“The sound is very rich and very shiny and very white, gold and… Paradise. When I was working on an album, I already had the title. I wanted to make sure I had those elements on that album,” he tells me.

“I live off nostalgia. The fact that I pierced my ears was because I was watching an old Omarion video. I was like: ‘shit! I miss these days!’ That’s one of my favourite eras. In terms of sound, the process of Paradise was inspired by that feeling.”

While the South African Hip Hop Awards nominee lives to remember, there are some memories that don’t evoke happiness in him. On Family, featuring P-Jay and Amanda Black, the rapper takes us into his domestic life. The strained relationship between his parents, his own rejection of his father and ultimately, how becoming his own man meant redemption for his father.

We’re upstairs and the museum staff keeps walking past us pretending to be cleaning. I realise: A-Reece speaks animatedly – even when he’s recounting how his brother got shot. But when I ask about vulnerability on a song – a medium that will outlive him – he seems to retreat and his voice gets softer. “Sometimes it’s hard,” he admits.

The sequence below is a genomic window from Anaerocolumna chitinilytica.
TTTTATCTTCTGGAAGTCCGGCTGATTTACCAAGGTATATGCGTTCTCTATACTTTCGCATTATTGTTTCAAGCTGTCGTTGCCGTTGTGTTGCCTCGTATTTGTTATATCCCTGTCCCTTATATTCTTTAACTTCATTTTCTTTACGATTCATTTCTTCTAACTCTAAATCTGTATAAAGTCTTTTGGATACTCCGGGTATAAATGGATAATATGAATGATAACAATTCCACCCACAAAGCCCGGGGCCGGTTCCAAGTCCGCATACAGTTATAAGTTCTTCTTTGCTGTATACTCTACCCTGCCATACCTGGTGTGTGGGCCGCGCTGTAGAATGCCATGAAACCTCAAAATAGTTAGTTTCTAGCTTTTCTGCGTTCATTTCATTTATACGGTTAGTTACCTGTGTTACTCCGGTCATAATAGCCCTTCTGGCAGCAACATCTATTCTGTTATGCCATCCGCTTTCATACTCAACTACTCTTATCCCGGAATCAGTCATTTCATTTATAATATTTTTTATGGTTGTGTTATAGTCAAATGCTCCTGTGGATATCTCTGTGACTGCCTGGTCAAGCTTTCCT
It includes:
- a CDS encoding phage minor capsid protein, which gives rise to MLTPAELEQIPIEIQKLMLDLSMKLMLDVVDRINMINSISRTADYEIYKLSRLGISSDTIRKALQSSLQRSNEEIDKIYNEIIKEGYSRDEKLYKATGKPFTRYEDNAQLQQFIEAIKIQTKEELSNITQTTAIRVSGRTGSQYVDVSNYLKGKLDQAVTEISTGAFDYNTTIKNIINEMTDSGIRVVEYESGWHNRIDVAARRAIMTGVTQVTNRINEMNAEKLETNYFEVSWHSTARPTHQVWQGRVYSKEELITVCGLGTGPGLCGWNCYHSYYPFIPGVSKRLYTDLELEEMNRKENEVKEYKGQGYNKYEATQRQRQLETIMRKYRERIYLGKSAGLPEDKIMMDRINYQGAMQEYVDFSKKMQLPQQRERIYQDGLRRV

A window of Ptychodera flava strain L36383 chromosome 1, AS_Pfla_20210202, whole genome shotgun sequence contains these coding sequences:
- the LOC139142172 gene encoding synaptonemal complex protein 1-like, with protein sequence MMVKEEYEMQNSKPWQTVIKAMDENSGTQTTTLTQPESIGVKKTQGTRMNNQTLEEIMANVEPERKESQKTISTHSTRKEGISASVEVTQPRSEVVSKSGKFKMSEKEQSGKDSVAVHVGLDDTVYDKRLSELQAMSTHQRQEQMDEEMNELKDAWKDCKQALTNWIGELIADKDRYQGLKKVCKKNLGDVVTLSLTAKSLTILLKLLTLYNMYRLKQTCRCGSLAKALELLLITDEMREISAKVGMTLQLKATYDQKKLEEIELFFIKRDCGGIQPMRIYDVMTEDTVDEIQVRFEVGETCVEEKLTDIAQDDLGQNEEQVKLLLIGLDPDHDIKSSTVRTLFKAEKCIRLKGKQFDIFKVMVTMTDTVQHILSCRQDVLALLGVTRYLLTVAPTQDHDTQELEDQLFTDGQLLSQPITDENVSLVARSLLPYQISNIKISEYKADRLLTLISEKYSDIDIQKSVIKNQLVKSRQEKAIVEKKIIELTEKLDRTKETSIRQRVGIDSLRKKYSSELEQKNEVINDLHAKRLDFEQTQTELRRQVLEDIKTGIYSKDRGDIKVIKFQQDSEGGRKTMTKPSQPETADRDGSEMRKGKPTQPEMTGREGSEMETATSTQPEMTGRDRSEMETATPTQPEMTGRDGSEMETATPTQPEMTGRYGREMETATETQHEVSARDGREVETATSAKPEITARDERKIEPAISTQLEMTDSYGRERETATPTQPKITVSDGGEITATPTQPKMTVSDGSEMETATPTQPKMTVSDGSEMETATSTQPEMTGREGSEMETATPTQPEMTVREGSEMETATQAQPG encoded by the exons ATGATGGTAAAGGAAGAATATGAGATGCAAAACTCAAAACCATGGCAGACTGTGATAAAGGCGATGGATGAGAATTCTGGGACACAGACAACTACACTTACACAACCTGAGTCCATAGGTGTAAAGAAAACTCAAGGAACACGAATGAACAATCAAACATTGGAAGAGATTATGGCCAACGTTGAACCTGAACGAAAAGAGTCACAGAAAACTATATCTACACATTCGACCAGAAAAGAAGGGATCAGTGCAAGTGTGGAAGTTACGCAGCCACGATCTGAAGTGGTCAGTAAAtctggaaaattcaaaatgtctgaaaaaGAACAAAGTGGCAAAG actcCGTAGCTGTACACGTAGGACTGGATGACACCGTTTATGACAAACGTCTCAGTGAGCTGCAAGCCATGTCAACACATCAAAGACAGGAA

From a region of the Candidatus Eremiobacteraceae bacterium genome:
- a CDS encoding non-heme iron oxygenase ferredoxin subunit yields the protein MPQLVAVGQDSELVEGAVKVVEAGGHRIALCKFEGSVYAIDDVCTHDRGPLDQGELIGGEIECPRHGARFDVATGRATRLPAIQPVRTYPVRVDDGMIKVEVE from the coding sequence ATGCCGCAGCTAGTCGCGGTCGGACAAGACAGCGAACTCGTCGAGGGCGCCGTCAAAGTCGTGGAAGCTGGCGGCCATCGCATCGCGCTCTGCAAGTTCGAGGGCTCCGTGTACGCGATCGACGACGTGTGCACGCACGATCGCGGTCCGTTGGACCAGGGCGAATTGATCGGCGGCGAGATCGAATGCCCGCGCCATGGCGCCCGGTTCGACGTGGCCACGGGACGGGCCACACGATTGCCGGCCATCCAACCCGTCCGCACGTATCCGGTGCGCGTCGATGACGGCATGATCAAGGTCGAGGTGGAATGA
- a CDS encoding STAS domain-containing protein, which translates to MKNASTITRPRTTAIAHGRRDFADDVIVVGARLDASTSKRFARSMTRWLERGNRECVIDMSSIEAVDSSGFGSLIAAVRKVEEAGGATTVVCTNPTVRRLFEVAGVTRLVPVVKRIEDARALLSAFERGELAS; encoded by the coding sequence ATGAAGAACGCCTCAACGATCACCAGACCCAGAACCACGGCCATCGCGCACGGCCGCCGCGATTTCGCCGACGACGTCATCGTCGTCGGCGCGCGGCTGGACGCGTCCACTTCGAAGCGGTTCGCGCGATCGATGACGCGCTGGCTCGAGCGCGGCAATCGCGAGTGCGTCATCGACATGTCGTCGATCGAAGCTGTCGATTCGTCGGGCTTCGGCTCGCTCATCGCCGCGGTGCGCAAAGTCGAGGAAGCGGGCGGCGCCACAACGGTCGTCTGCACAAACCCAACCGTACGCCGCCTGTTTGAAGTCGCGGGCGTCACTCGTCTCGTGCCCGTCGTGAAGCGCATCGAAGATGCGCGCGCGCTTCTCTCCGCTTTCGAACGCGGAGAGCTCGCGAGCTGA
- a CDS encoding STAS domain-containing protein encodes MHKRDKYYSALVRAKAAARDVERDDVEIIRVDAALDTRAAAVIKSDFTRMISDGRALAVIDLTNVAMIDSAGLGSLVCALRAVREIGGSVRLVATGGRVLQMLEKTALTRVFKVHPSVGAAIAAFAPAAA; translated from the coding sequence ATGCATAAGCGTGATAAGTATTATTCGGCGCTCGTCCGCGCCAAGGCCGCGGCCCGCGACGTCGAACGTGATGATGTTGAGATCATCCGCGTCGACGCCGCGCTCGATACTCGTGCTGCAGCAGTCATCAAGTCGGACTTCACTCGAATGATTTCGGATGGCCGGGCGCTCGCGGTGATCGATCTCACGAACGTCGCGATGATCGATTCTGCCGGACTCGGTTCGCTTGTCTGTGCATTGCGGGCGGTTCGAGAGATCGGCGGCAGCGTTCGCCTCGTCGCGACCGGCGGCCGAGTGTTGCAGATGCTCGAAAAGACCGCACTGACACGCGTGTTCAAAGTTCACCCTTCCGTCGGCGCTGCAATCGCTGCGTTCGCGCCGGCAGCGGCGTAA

“Even the chorus on Family – Amanda says ‘some things I can’t sing in a song.’ But if I feel like I need to put something out to the world, I do. I believe in frequencies. If I put it out into the universe loud enough, that shit might be reciprocated as something good.”

“I made a choice. This is music and music is about honesty and being relatable. It’s supposed to be therapeutic so I’m saving someone’s life by explaining my side of the story. Imagine.”

Then he looks at me as though snapping out of something that secretly occupies his thoughts and then exclaims: “And I’m getting paid for it! We’re out here doing an interview for me and this is what I’ve been dreaming out in my little room in the hood. I’m in Paradise right now.”